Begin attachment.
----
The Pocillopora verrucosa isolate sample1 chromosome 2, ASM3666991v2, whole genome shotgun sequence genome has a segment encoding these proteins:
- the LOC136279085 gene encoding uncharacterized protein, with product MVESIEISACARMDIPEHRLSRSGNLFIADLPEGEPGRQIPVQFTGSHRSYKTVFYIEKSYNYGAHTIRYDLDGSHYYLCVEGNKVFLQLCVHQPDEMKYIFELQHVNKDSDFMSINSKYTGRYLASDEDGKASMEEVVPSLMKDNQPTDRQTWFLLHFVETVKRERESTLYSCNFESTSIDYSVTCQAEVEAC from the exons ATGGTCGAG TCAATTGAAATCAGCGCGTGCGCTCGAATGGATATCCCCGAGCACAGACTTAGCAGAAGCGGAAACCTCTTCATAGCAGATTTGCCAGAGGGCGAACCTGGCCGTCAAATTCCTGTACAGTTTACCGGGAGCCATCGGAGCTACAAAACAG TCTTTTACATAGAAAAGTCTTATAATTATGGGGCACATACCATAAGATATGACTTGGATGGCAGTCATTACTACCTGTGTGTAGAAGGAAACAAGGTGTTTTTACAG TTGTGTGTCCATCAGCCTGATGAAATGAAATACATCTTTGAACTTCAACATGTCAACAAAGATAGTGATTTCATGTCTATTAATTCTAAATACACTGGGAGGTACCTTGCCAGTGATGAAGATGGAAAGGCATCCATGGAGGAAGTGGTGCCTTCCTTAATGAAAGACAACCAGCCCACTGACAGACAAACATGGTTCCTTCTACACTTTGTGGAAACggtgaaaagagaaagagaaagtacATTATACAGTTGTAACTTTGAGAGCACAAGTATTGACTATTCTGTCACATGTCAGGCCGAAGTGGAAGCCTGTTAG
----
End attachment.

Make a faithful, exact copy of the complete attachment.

The Pocillopora verrucosa isolate sample1 chromosome 2, ASM3666991v2, whole genome shotgun sequence genome has a segment encoding these proteins:
- the LOC136279085 gene encoding uncharacterized protein, with product MVESIEISACARMDIPEHRLSRSGNLFIADLPEGEPGRQIPVQFTGSHRSYKTVFYIEKSYNYGAHTIRYDLDGSHYYLCVEGNKVFLQLCVHQPDEMKYIFELQHVNKDSDFMSINSKYTGRYLASDEDGKASMEEVVPSLMKDNQPTDRQTWFLLHFVETVKRERESTLYSCNFESTSIDYSVTCQAEVEAC from the exons ATGGTCGAG TCAATTGAAATCAGCGCGTGCGCTCGAATGGATATCCCCGAGCACAGACTTAGCAGAAGCGGAAACCTCTTCATAGCAGATTTGCCAGAGGGCGAACCTGGCCGTCAAATTCCTGTACAGTTTACCGGGAGCCATCGGAGCTACAAAACAG TCTTTTACATAGAAAAGTCTTATAATTATGGGGCACATACCATAAGATATGACTTGGATGGCAGTCATTACTACCTGTGTGTAGAAGGAAACAAGGTGTTTTTACAG TTGTGTGTCCATCAGCCTGATGAAATGAAATACATCTTTGAACTTCAACATGTCAACAAAGATAGTGATTTCATGTCTATTAATTCTAAATACACTGGGAGGTACCTTGCCAGTGATGAAGATGGAAAGGCATCCATGGAGGAAGTGGTGCCTTCCTTAATGAAAGACAACCAGCCCACTGACAGACAAACATGGTTCCTTCTACACTTTGTGGAAACggtgaaaagagaaagagaaagtacATTATACAGTTGTAACTTTGAGAGCACAAGTATTGACTATTCTGTCACATGTCAGGCCGAAGTGGAAGCCTGTTAG